My stumbling upon the remarkable phenomenon of the Sondershausen Court Orchestra (discussed in my last post) led to my looking for more of these court ensembles that included a quartet.4This information comes from the Musiker-Kalendar für das Jahr 1877, ed. Hermann Krigar (Leipzig: Nauck’schen Buchhandlung, 1877), part of the Digitale Bibliothek of the Bayerisches Staatsbibliothek. The map below shows thirteen court quartets, as well as fifteen cities that had a civic or independent quartet in 1877. (Clicking on the top left corner of the map below gives the names of the places. Clicking on those gives additional information.) Quartet groups with regular public concerts in Germany were far more numerous than I assumed.
These were the famous Germanic quartet organizations that came before the Joachim Quartet:
1. Vienna and Leipzig during Beethoven’s lifetime
In Vienna, the Schuppanzigh Quartet started giving public concerts in 1804. The Gewandhaus Orchestra was a famous Leipzig institution and its quartet, which gave its first concert on 20 December 1809, shared that name recognition and continuous existence since then.5See Ludwig Finscher, „Streichquartett-Ensemble,“ in MGG Online, ed. Laurenz Lütteken https://www.mgg-online.com/article?id=mgg16105&version=1.1
2. The Hellmesberger Quartet in Vienna
The Hellmesberger Quartet was a longstanding Viennese tradition from 1849-1901. Hanslick followed their concerts and his reviews document their repertoire.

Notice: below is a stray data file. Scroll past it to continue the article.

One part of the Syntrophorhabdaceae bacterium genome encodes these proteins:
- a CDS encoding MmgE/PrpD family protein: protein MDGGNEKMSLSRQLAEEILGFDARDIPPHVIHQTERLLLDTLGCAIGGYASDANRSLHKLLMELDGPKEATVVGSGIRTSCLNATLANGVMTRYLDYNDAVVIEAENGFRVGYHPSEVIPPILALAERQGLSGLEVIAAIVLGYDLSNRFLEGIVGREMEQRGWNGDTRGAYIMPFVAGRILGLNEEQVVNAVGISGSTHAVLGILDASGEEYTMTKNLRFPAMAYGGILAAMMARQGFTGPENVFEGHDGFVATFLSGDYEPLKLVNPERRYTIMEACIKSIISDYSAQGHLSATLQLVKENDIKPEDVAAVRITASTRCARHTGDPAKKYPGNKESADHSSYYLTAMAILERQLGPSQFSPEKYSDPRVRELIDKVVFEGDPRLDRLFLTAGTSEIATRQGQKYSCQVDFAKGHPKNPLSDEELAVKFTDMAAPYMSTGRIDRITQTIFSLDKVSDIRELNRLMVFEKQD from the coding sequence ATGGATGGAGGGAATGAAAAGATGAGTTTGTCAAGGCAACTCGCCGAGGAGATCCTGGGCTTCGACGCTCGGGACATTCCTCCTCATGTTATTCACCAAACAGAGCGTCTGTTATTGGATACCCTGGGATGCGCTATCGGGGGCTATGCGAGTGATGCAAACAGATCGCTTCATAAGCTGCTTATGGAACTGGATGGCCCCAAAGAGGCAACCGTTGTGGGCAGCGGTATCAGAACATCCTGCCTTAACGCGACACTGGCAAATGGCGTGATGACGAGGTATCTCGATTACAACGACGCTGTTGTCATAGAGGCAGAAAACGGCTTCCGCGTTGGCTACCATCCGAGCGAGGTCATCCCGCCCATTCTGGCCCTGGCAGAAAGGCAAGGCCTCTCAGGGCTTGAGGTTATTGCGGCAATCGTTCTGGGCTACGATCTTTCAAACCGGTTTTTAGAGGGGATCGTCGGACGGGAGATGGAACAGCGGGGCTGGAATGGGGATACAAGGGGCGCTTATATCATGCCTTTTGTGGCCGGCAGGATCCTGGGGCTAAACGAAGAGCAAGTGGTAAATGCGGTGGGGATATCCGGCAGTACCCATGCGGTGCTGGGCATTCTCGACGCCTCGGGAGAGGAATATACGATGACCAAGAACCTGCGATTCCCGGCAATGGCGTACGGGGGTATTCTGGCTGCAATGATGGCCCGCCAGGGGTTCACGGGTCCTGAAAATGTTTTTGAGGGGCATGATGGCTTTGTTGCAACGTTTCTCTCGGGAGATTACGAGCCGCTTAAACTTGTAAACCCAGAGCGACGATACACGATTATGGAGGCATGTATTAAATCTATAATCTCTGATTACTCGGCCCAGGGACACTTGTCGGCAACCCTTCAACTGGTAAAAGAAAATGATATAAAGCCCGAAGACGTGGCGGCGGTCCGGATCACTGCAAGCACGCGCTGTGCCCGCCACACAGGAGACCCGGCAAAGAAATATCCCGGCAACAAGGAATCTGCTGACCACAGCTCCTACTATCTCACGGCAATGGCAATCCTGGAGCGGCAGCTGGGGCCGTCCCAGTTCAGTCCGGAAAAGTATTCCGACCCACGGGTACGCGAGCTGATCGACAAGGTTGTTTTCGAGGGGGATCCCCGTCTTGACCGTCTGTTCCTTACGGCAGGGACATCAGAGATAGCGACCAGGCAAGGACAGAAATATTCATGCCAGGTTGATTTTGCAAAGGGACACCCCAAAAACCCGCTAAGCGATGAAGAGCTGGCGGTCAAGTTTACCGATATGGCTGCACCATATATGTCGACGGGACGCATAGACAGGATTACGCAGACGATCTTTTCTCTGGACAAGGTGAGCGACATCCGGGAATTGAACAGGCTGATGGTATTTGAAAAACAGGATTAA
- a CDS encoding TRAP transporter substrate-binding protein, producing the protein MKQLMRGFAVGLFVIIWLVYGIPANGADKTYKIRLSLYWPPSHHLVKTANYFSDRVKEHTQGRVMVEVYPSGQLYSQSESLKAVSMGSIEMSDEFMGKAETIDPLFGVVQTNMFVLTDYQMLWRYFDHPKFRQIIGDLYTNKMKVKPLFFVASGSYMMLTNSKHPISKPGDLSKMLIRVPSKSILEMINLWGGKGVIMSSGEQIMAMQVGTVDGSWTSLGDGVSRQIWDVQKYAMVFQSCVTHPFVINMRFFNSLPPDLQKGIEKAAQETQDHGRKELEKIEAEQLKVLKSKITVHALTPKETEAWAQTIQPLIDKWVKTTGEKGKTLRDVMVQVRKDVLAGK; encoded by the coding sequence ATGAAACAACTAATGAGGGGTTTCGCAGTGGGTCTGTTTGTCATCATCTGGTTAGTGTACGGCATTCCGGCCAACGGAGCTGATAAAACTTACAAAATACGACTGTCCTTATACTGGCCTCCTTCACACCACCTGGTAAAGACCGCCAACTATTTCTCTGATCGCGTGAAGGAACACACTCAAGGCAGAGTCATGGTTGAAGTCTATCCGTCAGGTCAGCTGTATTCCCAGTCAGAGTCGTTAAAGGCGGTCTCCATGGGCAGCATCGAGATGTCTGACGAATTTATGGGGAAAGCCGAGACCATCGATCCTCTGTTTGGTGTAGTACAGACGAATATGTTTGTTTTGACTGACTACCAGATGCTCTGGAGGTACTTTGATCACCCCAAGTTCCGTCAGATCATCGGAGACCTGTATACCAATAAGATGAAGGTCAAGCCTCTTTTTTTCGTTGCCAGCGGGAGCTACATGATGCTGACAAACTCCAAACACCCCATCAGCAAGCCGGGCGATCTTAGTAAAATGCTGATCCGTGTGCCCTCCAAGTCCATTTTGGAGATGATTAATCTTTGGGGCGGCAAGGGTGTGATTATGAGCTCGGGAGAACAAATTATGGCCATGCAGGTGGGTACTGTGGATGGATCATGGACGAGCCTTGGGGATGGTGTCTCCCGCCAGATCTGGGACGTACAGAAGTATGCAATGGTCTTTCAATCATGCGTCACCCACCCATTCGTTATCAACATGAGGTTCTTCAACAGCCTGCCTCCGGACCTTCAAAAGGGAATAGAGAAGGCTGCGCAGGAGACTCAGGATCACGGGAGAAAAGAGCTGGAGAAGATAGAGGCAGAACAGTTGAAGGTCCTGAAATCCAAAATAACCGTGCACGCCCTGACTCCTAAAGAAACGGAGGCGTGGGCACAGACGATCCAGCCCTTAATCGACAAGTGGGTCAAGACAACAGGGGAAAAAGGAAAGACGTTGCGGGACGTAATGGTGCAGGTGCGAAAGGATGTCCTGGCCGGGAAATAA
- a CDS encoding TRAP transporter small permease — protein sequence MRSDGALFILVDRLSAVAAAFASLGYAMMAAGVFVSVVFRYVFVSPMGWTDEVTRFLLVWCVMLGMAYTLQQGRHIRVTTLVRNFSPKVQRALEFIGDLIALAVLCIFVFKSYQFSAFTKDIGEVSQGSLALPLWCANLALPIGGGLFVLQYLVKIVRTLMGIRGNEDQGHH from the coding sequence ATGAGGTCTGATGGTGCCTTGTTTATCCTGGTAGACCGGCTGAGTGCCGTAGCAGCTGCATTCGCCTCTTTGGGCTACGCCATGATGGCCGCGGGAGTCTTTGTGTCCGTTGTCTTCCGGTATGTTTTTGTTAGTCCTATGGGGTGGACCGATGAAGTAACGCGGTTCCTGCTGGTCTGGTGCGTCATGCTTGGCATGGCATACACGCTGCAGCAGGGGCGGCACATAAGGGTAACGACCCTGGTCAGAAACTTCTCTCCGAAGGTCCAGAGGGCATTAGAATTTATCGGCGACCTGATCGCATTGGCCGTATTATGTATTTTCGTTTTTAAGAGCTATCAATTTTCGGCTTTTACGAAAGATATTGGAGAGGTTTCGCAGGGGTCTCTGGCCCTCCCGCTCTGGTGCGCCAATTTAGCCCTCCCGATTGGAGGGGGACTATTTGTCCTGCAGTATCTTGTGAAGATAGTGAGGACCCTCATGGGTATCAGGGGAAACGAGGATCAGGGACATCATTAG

3. Traveling Quartets
The Müller Brothers Quartet represented a different concept. They had been members of the Braunschweig court capelle, but gave up their stable position in favor of making a living as traveling artists from 1831 to 1855. Their cohesion as a family and an ensemble was strong enough to extend to a second generation of brothers, ending only in 1873. In 1853 Hanslick compared them to the Müller Quartet, calling the latter more manly, classical, and more of an ensemble than the Hellmesberger Quartet, where the first violin predominated, as well as a more romantic, expressive approach.6Dated 29 November 1853; in the Sämtliche Schriften Band I, 2, ed. Dietmar Strauß (Wien, Köln, Weimar: Böhlau Verlag, 1994), pp. 276-9. It is also to be found in the Geschichte des Concertwesens in Wien, pp. 50-52.
The Florentiner Quartet (1865-1880)
The head of the “Florentiner,” Jean Becker from Mannheim, also had musical children who eventually were incorporated into his group. His son Hugo Becker went on to be the cellist of numerous prestigious quartets. Jean Becker must have had limitless energy and endurance; his idea of a tour was to play in a different city every other day. His quartet began in 1865, while the railway infrastructure of Europe was still being built. Here is their schedule at the beginning of 1878 (click on top left corner to see the names).
Conclusion: Building up a historical context of the genre, the organization, and the institution of the concert series will lead to a better understanding of the Joachim Quartet’s significance.